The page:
2. Before modifying the allowed-pilots for a given rocket ship, the contract checks that the transaction was signed by the owner of the rocket ship. Furthermore, the contract requires that this function be called directly by the ship’s owner, rather than through a inter-contract-call.

The second type of check is more restrictive than the first check, and is helpful for guarding very sensitive routines — it protects users from unknowingly calling a function on a malicious contract that subsequently tries to call sensitive functions on another contract.

;;
;; rockets-base.clar
;;

(define-non-fungible-token rocket-ship uint)

;; a map from rocket ships to their allowed
;;  pilots
(define-map allowed-pilots
    ((rocket-ship uint)) ((pilots (list 10 principal))))

;; implementing a contains function via fold
(define-private (contains-check 
                  (y principal)
                  (to-check { p: principal, result: bool }))
   (if (get result to-check)
        to-check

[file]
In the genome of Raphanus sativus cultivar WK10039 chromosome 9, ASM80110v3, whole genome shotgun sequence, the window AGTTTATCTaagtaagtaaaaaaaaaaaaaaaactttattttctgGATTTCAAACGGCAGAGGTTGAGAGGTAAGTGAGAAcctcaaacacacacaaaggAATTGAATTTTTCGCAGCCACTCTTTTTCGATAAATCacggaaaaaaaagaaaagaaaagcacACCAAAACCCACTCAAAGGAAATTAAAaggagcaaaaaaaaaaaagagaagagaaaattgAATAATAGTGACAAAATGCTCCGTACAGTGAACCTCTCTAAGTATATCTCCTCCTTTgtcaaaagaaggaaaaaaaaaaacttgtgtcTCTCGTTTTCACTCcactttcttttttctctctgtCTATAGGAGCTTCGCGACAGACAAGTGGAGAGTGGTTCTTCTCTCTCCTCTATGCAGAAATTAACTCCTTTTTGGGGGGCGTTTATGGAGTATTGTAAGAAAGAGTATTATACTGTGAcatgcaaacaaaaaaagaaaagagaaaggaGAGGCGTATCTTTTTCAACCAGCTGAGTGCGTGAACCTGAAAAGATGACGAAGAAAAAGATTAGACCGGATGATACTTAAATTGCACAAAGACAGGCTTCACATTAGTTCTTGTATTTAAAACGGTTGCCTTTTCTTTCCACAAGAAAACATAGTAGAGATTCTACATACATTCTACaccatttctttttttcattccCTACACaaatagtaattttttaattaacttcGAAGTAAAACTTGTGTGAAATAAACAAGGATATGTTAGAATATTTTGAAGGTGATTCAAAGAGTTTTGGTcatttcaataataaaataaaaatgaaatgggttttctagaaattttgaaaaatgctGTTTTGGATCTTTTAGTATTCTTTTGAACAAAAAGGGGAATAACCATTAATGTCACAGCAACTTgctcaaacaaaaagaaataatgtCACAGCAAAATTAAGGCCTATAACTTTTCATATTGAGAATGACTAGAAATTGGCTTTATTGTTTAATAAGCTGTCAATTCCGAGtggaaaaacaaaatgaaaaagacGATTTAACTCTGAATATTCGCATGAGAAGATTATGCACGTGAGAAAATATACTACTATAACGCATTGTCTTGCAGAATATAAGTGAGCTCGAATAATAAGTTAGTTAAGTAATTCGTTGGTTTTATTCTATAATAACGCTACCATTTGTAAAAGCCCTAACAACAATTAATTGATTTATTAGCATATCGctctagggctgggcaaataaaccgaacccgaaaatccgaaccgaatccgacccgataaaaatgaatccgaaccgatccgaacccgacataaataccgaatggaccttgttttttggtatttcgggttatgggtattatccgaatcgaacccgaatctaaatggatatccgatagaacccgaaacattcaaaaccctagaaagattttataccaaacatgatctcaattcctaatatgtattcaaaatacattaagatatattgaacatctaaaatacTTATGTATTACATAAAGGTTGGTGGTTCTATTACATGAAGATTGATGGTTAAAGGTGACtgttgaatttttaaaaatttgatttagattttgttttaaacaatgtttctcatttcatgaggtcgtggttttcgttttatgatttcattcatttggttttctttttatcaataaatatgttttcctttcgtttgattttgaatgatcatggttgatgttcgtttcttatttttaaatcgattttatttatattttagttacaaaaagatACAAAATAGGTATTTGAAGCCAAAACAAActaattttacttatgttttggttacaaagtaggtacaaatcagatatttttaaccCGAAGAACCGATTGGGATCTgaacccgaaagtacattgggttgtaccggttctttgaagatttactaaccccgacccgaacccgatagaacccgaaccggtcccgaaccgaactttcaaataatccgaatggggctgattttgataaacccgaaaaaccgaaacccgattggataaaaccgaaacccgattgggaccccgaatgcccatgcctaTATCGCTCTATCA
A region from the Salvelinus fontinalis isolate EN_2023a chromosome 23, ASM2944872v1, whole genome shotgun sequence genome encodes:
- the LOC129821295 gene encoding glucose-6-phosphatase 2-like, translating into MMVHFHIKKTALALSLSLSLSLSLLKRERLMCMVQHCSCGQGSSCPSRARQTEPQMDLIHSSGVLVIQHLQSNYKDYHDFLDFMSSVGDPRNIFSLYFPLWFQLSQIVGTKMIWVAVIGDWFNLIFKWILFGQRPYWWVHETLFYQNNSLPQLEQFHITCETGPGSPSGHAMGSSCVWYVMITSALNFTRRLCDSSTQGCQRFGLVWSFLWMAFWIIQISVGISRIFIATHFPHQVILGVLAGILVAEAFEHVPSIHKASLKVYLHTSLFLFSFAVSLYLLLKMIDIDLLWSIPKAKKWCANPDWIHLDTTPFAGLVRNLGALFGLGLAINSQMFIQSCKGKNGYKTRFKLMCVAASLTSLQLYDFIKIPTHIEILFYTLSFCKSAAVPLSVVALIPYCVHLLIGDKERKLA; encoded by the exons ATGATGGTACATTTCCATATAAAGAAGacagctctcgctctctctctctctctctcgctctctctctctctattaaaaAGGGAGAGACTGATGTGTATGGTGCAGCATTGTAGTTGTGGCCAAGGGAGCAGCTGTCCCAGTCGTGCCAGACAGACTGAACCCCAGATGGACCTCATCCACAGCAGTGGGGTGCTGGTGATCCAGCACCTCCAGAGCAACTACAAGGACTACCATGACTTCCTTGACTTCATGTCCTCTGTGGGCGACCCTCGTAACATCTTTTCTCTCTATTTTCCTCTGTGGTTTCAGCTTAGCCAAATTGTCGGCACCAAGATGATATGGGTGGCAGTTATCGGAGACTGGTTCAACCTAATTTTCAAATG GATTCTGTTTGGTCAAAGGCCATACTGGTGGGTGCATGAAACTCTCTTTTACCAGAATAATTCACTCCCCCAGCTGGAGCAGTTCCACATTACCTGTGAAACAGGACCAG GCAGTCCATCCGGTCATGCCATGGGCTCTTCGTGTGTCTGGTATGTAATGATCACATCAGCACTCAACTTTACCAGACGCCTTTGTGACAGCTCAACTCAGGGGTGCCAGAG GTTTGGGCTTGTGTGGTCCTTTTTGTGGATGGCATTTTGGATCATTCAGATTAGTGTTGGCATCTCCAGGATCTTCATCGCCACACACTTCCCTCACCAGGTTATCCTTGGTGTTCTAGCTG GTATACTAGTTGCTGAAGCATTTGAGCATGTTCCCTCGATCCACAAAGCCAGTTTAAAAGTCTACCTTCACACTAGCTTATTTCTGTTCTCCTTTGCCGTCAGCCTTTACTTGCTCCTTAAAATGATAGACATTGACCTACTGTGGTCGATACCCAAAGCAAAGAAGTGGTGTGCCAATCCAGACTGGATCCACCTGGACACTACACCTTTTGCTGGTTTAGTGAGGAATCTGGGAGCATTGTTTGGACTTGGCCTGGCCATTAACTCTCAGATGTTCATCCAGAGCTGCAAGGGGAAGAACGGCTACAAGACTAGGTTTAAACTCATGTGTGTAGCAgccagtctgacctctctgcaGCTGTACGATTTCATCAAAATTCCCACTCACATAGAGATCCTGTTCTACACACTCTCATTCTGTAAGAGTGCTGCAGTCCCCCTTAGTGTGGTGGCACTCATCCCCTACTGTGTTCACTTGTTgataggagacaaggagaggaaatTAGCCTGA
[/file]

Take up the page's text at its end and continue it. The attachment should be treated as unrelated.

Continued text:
{ p: (get p to-check),
          result: (is-eq (get p to-check) y) }))

(define-private (contains (x principal) (find-in (list 10 principal)))
   (get result (fold contains-check find-in
    { p: x, result: false })))

(define-read-only (is-my-ship (ship uint))
  (is-eq (some tx-sender) (nft-get-owner? rocket-ship ship)))

;; this function will print a message 
;;  (and emit an event) if the tx-sender was
;;  an authorized flyer.
;;
;;  here we use tx-sender, because we want
;;   to allow the user to let other contracts
;;   fly the ship on behalf of users

(define-public (fly-ship (ship uint))
  (let ((pilots (default-to 
                   (list)
                   (get pilots (map-get? allowed-pilots { rocket-ship: ship })))))
    (if (contains tx-sender pilots)
        (begin (print "Flew the rocket-ship!")
               (ok true))
        (begin (print "Tried to fly without permission!")
               (ok false)))))